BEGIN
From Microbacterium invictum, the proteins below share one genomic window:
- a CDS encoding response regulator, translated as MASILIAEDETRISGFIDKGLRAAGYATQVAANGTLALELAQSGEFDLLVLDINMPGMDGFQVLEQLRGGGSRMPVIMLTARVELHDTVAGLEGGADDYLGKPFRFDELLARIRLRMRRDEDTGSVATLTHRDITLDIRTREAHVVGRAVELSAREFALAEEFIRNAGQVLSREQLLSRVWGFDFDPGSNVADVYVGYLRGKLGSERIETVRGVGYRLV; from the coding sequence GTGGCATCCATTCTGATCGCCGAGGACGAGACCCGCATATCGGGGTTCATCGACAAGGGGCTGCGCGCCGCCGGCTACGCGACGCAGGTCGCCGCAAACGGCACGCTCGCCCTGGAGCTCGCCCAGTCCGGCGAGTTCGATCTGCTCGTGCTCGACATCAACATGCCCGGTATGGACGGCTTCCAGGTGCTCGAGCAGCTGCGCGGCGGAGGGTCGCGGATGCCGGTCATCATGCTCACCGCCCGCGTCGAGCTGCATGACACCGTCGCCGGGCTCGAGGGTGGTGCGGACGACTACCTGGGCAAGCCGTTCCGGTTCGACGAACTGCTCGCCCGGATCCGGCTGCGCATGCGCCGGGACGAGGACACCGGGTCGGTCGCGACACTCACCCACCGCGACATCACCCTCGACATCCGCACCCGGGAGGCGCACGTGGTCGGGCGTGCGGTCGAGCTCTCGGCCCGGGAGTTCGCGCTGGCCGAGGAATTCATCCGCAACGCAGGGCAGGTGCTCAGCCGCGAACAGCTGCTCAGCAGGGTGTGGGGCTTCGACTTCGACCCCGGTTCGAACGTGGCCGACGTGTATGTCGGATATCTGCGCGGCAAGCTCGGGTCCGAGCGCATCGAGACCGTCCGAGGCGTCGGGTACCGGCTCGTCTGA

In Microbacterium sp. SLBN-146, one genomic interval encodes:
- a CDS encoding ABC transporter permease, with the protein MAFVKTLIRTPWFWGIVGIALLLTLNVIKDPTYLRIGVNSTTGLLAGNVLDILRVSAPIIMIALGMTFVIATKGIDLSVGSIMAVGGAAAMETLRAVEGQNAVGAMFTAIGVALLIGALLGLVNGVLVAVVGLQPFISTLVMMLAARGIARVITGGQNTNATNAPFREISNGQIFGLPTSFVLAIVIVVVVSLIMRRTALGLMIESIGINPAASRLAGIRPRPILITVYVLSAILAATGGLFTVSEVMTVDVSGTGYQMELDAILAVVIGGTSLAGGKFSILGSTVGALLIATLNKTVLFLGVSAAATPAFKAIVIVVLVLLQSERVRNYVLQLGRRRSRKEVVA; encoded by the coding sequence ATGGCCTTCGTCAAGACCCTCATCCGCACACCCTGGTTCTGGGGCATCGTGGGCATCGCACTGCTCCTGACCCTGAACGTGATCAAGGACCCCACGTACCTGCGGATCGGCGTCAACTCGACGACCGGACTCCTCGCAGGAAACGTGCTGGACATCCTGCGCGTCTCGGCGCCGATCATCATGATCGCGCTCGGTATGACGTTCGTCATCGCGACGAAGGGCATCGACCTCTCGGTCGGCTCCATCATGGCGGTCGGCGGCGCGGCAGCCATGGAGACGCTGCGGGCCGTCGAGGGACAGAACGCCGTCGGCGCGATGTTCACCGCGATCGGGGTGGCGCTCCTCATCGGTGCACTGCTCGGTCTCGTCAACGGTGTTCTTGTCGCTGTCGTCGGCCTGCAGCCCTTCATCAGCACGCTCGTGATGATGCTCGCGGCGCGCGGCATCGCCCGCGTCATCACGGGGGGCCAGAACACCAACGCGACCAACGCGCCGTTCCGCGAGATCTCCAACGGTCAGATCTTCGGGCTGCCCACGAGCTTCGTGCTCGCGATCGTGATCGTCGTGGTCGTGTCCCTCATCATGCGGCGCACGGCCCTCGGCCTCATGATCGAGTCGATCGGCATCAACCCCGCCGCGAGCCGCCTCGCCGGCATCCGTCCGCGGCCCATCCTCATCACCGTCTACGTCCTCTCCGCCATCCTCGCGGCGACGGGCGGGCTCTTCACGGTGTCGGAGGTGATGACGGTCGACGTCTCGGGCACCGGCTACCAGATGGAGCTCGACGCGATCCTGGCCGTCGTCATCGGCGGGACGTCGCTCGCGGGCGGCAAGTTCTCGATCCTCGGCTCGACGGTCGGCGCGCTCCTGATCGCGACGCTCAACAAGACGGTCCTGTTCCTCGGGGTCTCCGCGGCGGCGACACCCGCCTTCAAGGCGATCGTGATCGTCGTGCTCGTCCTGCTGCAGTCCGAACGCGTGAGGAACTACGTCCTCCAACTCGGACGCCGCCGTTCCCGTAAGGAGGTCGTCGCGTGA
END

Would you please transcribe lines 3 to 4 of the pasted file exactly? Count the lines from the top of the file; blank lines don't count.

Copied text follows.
In Microbacterium sp. SLBN-146, one genomic interval encodes:
- a CDS encoding ABC transporter permease, with the protein MAFVKTLIRTPWFWGIVGIALLLTLNVIKDPTYLRIGVNSTTGLLAGNVLDILRVSAPIIMIALGMTFVIATKGIDLSVGSIMAVGGAAAMETLRAVEGQNAVGAMFTAIGVALLIGALLGLVNGVLVAVVGLQPFISTLVMMLAARGIARVITGGQNTNATNAPFREISNGQIFGLPTSFVLAIVIVVVVSLIMRRTALGLMIESIGINPAASRLAGIRPRPILITVYVLSAILAATGGLFTVSEVMTVDVSGTGYQMELDAILAVVIGGTSLAGGKFSILGSTVGALLIATLNKTVLFLGVSAAATPAFKAIVIVVLVLLQSERVRNYVLQLGRRRSRKEVVA; encoded by the coding sequence ATGGCCTTCGTCAAGACCCTCATCCGCACACCCTGGTTCTGGGGCATCGTGGGCATCGCACTGCTCCTGACCCTGAACGTGATCAAGGACCCCACGTACCTGCGGATCGGCGTCAACTCGACGACCGGACTCCTCGCAGGAAACGTGCTGGACATCCTGCGCGTCTCGGCGCCGATCATCATGATCGCGCTCGGTATGACGTTCGTCATCGCGACGAAGGGCATCGACCTCTCGGTCGGCTCCATCATGGCGGTCGGCGGCGCGGCAGCCATGGAGACGCTGCGGGCCGTCGAGGGACAGAACGCCGTCGGCGCGATGTTCACCGCGATCGGGGTGGCGCTCCTCATCGGTGCACTGCTCGGTCTCGTCAACGGTGTTCTTGTCGCTGTCGTCGGCCTGCAGCCCTTCATCAGCACGCTCGTGATGATGCTCGCGGCGCGCGGCATCGCCCGCGTCATCACGGGGGGCCAGAACACCAACGCGACCAACGCGCCGTTCCGCGAGATCTCCAACGGTCAGATCTTCGGGCTGCCCACGAGCTTCGTGCTCGCGATCGTGATCGTCGTGGTCGTGTCCCTCATCATGCGGCGCACGGCCCTCGGCCTCATGATCGAGTCGATCGGCATCAACCCCGCCGCGAGCCGCCTCGCCGGCATCCGTCCGCGGCCCATCCTCATCACCGTCTACGTCCTCTCCGCCATCCTCGCGGCGACGGGCGGGCTCTTCACGGTGTCGGAGGTGATGACGGTCGACGTCTCGGGCACCGGCTACCAGATGGAGCTCGACGCGATCCTGGCCGTCGTCATCGGCGGGACGTCGCTCGCGGGCGGCAAGTTCTCGATCCTCGGCTCGACGGTCGGCGCGCTCCTGATCGCGACGCTCAACAAGACGGTCCTGTTCCTCGGGGTCTCCGCGGCGGCGACACCCGCCTTCAAGGCGATCGTGATCGTCGTGCTCGTCCTGCTGCAGTCCGAACGCGTGAGGAACTACGTCCTCCAACTCGGACGCCGCCGTTCCCGTAAGGAGGTCGTCGCGTGA